What in the word is this odd looking creature? Well, in Farsi we know this eccentric species of citrus fruit by the name of bālang and in Iran, chiefly in the northern provinces of Gilan and Mazandaran, a delicious jam called morabbā-ye bālang is made from the ripe fruit. People also preserve and pickle this quirky citrus. (Edited to add: Or, as Andrea calls them: the ugly ducklings of the citrus world!)
When I was traveling in Iran, I did have encounters of a tasty kind with the balang jam at the home of a friend, and it was also widely available in the markets — particularly in shomal (the Caspian sea northern provinces of Iran.)
I wanted to share the balang jam recipe, but alas, I’ve never made it myself and my own maman joon has never done so either. But as good luck would have it I recently made the delightful acquaintance of a fellow Iranian-American who has a wonderful food blog (you should totally check it out!) who offered to share his step-by-step recipe for making balang jam (plus a bonus recipe for making an easy and delicious balang citronade) by way of a guest post. What a gift! And with that, I will present to you:
The Unmanly Chef!
Hi everyone. The Fig & Quince team have been kind enough to allow me to write a guest post. I am the Unmanly Chef and I have my own food blog that I’ve started. Follow me on Twitter @theunmanlychef and “Like” me on Facebook.
I am an Iranian-American from the East coast who loves to cook. I’m a male, and while I was growing up I was often teased by my family members. They would razz me by saying my wife and kids would be so lucky because I was already such a good homemaker. But I took that all in stride and did not let that prevent me from doing what I love, which is cooking!
I have been cooking for as long as I can remember. My earliest experiences cooking were sitting on the counter with my mom watching her cook. I would spend countless summer days sitting in my Grandmother’s kitchen (my Maman Joon) peeling garlic or cutting green beans for “Loobia Polow.”
As I’ve grown up, I have seen the power food can have in bringing people together. In the Iranian-American culture, food is a key catalyst for almost every family event. It brings everyone together to laugh, eat, and more importantly, have a good a time.
(Side note, it is unwise to host Iranians and not have a good meal planned, we like to eat, I’m just saying.)
What I have for you today, is a traditional Iranian preserve or “Moraba” that not many people get to experience. It’s a Citron preserve or “Moraba Balang”. So a quick backstory on the Citron is that it looks like a humongous lemon. It sort of tastes like one too, it’s extremely sour/slightly bitter. Which I’m sure has you saying, “GEE CAN’T WAIT TO EAT THIS!” But hear me out, if done properly this is one of the best preserves you can have with some bread and butter.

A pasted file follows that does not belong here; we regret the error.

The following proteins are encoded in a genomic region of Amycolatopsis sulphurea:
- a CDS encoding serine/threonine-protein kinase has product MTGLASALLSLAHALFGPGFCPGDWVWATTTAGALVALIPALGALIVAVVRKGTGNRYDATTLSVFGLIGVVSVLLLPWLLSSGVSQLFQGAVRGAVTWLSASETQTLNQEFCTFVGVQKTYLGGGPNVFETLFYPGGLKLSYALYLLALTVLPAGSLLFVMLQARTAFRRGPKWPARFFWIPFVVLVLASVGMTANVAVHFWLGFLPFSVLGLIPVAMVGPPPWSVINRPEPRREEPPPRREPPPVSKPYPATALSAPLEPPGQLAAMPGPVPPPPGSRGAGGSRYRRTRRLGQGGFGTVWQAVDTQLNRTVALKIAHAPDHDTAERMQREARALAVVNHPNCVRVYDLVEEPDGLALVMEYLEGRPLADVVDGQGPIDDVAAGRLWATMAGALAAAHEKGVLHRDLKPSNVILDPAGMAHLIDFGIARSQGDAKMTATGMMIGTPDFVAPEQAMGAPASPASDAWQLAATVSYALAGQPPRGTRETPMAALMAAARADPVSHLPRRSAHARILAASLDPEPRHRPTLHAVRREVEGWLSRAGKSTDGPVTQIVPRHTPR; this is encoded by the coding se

Moraba in Iranian cuisine is a staple for Iranian breakfasts. It’s always served with some bread and butter. I can always remember it being on our breakfast table. You can rest assured that in my Maman Joon’s fridge at any point in time we’re a zillion glass jars holding some sort of “Moraba.” I first experienced Citron preserve through my Grandfather who would make this for us and bring it with him when he would visit from Iran or California. They don’t traditionally have them on the east coast, so whenever he would bring some, it would be a huge treat. When done right, it should have a sweet and mild lemon flavor to it.
Now this recipe takes a couple days to fully come into fruition. So it requires some patience.
6 Cups of Sugar
First, peel the Citron. I would recommend by peeling it longitudinally so you have several large pieces. Cut these pieces into chunks.
Now boil them in a pot of water. Once the white part of the peels begins to turn translucent, pour out the water and pull the pieces out and put them in a bowl. Soak these pieces in warm water for few hours. Pour this water out and press again on the peels to press the juice/water out.
This is all done to reduce the bitterness in the Citron. The more you are willing to endure the less bitter it will be.
I would say do this process 2-3 times.
Once the Citron pieces are ready, place them in a pot of water, pour 6 cups of sugar into the pot of water. Stir so the sugar dissolves into the water, bring it to a boil and allow it to cook for 2-3 hours. Once the water/sugar mixture becomes thick and syrupy you can take it off the burner. Allow your preserve to cool and store it some glass jars.
* By the way, you could also use the citron (cut into chunks) to make a citronade. I just squeezed all the juice out of them, strained the seeds/pulp and made quasi-lemonade with them. It’s bitter so you need to add more sugar. I also threw in some strawberries to bring out some more flavors. *
Editor’s note: I’m mighty curious to know what The Unmanly Chef’s storing in that jar in the background!
Whoa, look at this pitcher of balang citronade. It looks great and sure to hit the spot on a hot summer day. Also, might I add: nice leafy backyard you’ve got there Unmanly Chef. 😉
ps All the photographs (unless noted otherwise) are by The Unmanly Chef.
Eat it. Enjoy it. And noosheh joon!